Monday, August 29, 2011

Congress - Unity is Strength...

The final agenda for this year’s slimline TUC is available online and, as ever, it is a veritable cornucopia of worthy sentiment. Delegates should emerge from Congress House on Wednesday 14 September supportive of trade union rights, opposed to cuts in public services and unemployment and generally thinking much as they did when they ventured into the building on Monday 12 September (although I notice that the Professional Footballers’ Association want our movement to back a single “Great Britain” football team in the 2012 Olympics – better read commentators will be able to identify whether this puts them on the same side as Lenin or Luxemburg in relation to the national question…)

Of the half dozen motions submitted on the question of pensions, which dominated last year’s Congress, UNISON’s motion does at least call upon the General Council to “support and co-ordinate close collaboration between affiliates in defence of schemes.” It is however left to PCS to place before Congress an instruction to the General Council “to give full support to industrial action against pensions cuts, including action planned for this autumn, and maximise its co-ordination.”

The General Council are rightly proud of the massive demonstration held on 26 March, and therefore go on some length about it in their Annual Report. For those who hoped that 26 March would be the commencement rather than the culmination of the efforts of the TUC, the report makes less than encouraging reading. The General Council have issued a statement, on 27 July, which is an elegant description of the diversity of campaigning activity underway up and down the country, and a plea for funds from affiliates to do more to co-ordinate this.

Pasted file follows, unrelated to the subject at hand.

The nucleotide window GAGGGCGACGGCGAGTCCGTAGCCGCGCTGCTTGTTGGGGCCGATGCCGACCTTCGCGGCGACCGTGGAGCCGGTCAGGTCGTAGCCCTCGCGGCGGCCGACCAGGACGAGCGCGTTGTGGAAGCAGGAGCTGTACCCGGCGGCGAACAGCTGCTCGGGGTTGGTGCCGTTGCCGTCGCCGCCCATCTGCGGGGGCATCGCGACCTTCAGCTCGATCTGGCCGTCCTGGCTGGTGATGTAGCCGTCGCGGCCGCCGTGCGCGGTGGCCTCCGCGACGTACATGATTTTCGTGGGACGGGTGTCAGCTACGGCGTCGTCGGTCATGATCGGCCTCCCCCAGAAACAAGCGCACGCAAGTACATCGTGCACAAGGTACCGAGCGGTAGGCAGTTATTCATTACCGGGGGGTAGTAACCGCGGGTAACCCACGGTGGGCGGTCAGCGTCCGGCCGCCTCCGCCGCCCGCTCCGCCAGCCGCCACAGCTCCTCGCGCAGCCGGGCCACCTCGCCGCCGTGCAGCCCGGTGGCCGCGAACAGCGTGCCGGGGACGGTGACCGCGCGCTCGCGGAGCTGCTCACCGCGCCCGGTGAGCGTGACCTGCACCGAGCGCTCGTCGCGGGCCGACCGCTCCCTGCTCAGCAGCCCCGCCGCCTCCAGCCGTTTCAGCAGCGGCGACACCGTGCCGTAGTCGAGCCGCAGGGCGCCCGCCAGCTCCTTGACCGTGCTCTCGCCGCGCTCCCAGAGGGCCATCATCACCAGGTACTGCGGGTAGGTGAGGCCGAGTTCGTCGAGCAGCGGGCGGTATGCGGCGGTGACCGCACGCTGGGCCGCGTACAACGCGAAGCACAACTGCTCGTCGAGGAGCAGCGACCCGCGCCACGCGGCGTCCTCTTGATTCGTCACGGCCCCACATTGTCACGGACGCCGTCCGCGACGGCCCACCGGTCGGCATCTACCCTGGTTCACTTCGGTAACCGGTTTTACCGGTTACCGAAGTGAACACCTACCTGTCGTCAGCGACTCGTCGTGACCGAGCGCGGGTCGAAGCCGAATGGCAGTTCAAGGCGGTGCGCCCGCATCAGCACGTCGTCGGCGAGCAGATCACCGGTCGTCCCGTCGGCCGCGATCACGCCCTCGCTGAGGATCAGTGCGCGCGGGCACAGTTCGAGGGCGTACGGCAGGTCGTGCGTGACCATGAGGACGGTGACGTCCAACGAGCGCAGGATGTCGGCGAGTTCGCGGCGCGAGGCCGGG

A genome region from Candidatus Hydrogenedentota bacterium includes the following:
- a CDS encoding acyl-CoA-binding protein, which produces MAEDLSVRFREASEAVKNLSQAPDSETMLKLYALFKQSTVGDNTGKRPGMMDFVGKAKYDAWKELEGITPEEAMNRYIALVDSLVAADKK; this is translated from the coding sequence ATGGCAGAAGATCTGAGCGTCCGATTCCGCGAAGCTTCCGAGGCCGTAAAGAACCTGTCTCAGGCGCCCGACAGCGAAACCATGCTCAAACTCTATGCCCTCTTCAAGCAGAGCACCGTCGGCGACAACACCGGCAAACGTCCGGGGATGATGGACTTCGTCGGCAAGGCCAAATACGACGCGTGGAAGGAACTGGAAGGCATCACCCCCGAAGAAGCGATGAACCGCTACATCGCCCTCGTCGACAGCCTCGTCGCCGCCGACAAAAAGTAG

However, the General Council statement of 27 July doesn’t mention coordinated industrial action as any part of our campaign of opposition to the Government, even though the Coalition’s determination to attack public service pensions provides an unprecedented opportunity for just such united action. The Report of the General Council does find room to mention that “on 30 June, four TUC unions – ATL, NUT, PCS and UCU – took industrial action in response to the Government’s proposed changes to public service pensions. The action gained widespread media coverage and reports suggested that up to 750,000 teachers and civil servants supported the action. The Government’s claims that changes were driven by the issue of ‘affordability’ were clearly exposed during the media coverage on the day.” Strangely the General Council claim no credit for having helped to co-ordinate this action, perhaps because they didn’t.

At any event, any reader of pages 83 to 85 of the General Council report will realise that the authors consider the negotiations which the General Council have been coordinating are worthy of far more attention, although whereas a single day of action by four smaller trade unions clearly achieved some progress it is difficult to see what progress has been made in these negotiations.

The General Council acknowledged in their statement on 27 July that our movement can take the leadership of the fight against the Government’s cuts, but it seems that when we have the opportunity to use our power as trade unionists to resist the Government on ground on which it might be defeated, our leaders are less than willing.

Unity is needed every bit as much on the picket line as on the Olympic football field...

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